The Economist Who Hated Democracy


The NewCo Daily: Today’s Top Stories


James McGill Buchanan may be the most influential conservative economic thinker you’ve never heard of. His belief that liberty (in the free-markets sense) was incompatible with democracy (in the people-power sense) has shaped the conservative movement from the Goldwater era to the present, according to a new book by Nancy MacLean, Democracy in Chains (Alex Shephard in The New Republic).

MacLean traces the roots of Buchanan’s thinking to the dawn of the school voucher movement in the fallout of the Brown v. Board of Education decision that barred segregated schools. In his lifetime, Buchanan, who died four years ago, was often overshadowed by Milton Friedman, who became the celebrity market-promoting economist.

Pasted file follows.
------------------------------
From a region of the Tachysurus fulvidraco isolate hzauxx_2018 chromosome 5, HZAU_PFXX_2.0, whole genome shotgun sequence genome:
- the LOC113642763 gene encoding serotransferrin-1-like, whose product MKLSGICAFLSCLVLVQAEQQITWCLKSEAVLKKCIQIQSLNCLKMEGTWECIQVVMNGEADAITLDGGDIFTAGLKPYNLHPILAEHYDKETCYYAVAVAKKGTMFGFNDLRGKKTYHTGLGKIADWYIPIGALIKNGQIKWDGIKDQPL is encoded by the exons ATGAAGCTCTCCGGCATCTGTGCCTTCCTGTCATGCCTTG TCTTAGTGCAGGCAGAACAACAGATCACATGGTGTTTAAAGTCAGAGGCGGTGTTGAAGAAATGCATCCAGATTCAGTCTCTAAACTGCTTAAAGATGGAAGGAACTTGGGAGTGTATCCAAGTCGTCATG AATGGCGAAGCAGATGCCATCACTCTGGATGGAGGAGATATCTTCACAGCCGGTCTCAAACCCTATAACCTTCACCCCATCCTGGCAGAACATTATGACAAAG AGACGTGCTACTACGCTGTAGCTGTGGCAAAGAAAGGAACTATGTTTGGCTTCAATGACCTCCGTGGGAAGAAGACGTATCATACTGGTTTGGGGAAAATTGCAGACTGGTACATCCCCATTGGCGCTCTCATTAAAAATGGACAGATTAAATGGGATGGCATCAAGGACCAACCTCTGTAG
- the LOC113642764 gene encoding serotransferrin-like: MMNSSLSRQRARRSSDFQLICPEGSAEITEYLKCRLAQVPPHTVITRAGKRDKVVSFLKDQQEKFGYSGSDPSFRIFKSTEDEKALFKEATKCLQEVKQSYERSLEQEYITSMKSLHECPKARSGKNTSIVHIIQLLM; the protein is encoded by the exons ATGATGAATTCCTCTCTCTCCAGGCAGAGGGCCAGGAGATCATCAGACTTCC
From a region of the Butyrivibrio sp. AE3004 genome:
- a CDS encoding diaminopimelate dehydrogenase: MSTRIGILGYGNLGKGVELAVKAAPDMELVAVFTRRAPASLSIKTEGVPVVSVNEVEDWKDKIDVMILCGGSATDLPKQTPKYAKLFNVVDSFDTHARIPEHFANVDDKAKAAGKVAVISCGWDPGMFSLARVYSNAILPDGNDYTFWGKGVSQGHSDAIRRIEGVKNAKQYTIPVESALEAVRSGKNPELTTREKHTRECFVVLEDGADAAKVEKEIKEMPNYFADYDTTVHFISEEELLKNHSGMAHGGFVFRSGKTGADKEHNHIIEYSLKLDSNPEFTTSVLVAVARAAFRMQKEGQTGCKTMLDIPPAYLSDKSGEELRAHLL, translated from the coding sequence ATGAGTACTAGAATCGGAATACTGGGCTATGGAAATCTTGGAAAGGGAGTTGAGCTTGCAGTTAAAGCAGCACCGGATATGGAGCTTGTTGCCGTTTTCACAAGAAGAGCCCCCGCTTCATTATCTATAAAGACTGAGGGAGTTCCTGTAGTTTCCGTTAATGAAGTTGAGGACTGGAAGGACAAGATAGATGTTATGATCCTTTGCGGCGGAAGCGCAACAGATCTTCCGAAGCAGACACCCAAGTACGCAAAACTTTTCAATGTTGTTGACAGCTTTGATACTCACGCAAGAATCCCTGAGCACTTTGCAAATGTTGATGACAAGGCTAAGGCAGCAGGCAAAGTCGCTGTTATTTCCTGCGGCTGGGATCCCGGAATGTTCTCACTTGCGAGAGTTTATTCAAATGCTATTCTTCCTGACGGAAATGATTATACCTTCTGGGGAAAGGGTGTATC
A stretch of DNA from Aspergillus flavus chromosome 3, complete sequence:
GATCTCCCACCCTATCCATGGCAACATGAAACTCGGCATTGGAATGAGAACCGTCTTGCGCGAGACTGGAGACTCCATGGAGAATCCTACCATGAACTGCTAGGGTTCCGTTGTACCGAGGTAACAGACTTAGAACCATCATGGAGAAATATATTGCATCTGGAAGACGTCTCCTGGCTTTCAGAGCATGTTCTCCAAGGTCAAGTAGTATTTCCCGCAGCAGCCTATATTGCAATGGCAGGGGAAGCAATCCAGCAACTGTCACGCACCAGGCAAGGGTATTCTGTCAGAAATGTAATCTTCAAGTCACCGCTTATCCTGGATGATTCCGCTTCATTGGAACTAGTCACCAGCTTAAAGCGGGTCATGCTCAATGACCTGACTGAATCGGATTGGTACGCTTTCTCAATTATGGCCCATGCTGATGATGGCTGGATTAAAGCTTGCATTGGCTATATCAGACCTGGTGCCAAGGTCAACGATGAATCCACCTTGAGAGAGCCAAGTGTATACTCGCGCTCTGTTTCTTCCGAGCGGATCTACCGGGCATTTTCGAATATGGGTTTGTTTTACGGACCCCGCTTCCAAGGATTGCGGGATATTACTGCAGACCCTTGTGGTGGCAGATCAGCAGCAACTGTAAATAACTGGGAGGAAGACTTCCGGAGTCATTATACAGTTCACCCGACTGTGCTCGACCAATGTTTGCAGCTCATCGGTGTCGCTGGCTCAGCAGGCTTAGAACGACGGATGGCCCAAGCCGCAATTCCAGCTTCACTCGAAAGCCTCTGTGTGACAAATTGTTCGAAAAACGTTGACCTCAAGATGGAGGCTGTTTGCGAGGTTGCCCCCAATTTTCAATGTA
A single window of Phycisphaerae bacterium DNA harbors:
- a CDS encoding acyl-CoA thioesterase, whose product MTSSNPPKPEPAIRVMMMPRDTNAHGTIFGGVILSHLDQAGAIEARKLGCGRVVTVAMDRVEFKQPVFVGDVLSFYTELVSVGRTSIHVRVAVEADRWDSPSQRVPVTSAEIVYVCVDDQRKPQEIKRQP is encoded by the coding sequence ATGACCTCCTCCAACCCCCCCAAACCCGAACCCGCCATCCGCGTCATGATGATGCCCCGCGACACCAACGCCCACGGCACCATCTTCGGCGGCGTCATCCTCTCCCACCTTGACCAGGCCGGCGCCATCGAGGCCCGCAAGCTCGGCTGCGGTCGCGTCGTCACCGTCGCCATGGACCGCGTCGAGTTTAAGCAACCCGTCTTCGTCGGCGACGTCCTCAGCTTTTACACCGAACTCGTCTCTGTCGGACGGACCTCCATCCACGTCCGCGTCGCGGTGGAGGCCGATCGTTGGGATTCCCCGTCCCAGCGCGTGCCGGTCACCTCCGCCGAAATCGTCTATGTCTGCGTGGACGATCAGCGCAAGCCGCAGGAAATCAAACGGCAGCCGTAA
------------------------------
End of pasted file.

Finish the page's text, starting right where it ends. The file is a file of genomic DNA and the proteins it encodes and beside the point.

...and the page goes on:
Buchanan’s unique twist on free-market conservatism was to view government not only as a source of inefficiency and bad decision-making, like the classical economists, but as an implacable enemy of political freedom. In his view, whatever governments do is by definition coercive, and whatever wealthy individuals and corporations do is by definition an exercise of freedom.

Sound familiar? Buchanan played a powerful role in shaping the ideology of the Koch brothers, whose funding network sits at the heart of today’s right-wing movement. His thinking lies behind the legal arguments of the Citizens United decision and the political rhetoric of the Tea Party movement. If you want to understand how we got where we are today, you should probably know about him.

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